The 5thgrade teacher at our school posted this lovely piece:
“Every year I get prematurely nostalgic in January when we get our class picture. It’s a reminder that this will become my memory of them. That this will be taped to the wall, along with the other eleven. That our relationship, as we know it has a known end point. That they will pass me in the hall next year and not say hi and I will be devastated.
Each class becomes my family. I think about them, brag about them to anyone who will listen, and I love them madly. I put our class picture on the fridge and when friends come over for dinner, I bring it with me to the table so I can show them the faces behind my stories. They point at a child in the front row, hands neatly tucked in their lap and I squeal their name. “Oh, I LOVE her!” They they point to a student in the back row, shoulders pinched back and stern face. “I LOVE HIM!”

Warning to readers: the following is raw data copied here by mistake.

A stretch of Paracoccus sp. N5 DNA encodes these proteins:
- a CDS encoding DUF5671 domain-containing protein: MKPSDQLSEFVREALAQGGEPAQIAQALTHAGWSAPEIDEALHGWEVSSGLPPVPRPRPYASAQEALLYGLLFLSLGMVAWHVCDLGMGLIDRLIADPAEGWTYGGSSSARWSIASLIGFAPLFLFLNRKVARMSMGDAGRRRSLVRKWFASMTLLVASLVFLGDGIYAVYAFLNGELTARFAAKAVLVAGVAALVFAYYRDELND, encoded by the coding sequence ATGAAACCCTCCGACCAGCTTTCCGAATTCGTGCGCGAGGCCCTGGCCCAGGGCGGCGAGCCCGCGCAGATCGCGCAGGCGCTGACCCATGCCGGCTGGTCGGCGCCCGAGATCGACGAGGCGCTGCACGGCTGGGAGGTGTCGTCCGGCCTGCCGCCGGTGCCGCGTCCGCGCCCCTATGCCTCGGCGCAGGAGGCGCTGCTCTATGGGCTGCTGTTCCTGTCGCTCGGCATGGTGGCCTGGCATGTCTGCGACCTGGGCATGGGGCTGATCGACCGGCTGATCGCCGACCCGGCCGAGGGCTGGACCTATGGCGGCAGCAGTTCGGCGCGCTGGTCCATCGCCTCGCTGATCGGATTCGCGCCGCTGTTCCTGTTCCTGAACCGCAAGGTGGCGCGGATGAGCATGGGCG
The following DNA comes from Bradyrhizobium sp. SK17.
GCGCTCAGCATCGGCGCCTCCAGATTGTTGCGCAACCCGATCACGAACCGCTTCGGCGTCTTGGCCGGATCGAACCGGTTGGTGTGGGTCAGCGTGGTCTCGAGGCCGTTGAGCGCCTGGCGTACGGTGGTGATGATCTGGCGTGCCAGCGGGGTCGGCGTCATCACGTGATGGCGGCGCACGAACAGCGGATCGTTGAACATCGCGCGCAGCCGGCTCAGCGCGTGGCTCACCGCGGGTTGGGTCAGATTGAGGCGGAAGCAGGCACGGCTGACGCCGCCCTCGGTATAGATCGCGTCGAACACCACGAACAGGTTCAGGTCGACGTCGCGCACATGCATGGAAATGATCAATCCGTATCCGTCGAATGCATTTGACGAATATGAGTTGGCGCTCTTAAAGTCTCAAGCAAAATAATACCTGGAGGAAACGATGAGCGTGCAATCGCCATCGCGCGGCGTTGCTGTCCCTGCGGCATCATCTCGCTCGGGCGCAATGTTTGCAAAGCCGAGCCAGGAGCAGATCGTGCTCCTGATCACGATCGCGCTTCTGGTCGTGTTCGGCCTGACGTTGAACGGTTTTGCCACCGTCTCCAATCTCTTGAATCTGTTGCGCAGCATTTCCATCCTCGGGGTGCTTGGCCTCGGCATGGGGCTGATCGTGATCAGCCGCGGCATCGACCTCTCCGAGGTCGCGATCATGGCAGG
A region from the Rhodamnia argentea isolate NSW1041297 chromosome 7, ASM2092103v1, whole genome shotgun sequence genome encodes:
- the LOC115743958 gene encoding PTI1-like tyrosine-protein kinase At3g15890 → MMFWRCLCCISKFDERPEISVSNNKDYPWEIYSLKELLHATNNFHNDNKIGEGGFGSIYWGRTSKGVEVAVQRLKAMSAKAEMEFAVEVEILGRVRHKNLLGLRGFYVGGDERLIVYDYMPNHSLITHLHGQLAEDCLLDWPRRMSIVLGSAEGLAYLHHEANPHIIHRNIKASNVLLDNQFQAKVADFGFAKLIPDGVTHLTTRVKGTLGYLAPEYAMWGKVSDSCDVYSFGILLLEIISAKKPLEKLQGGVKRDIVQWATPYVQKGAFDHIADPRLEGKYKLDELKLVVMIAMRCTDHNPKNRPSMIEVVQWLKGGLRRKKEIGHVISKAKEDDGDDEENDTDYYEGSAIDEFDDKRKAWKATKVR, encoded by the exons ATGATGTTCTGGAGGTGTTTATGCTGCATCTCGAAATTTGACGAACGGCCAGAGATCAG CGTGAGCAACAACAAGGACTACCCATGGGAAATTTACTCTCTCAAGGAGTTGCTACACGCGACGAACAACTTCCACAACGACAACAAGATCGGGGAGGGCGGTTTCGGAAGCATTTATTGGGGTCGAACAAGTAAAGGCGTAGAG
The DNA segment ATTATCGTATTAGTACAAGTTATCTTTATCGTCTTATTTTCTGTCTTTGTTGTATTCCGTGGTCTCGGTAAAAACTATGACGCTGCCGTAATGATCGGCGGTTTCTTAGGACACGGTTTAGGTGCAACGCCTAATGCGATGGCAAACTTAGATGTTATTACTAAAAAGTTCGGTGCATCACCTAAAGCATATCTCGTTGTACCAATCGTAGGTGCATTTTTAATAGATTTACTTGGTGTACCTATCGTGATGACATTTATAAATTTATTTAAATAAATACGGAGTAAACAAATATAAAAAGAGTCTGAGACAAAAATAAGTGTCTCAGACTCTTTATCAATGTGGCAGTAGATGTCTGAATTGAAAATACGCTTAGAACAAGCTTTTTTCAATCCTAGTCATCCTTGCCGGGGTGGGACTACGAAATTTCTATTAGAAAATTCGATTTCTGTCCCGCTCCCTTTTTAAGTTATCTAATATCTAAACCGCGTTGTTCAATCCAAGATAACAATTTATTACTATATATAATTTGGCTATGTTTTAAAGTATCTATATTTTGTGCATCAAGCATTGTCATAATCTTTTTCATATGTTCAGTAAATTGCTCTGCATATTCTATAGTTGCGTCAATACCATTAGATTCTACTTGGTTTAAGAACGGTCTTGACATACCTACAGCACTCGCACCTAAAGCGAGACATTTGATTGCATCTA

Teacher training programs don’t talk about love. We don’t have professional development about love. It’s never been the trending buzz word. There aren’t thousands of scholarly articles about how to incorporate love into your teaching. It can be scowled at, as if it’s an unprofessional word to use. Yet it is the key to everything. To unlocking students’ worth, humanity, potential, growth.
I will never forget what a student said when prompted for examples of how to use “show, don’t tell” in writing- “So instead of writing, ‘Talia loves us,’ writing ‘Talia touches her hand to her heart when she teaches?’ “ There was an immediate unanimous nod- “You do do that!” It’s true. I will be the first to list my shortcomings as a teacher and it’s long, but I can confidently say that I teach with my hand constantly on my heart. And I wouldn’t have it any other way.
Now that’s a teacher who all children deserve. That’s a teacher who has stepped up to the challenge of her calling. That’s a teacher who offers a model to which all teachers should aspire.
And she is my daughter.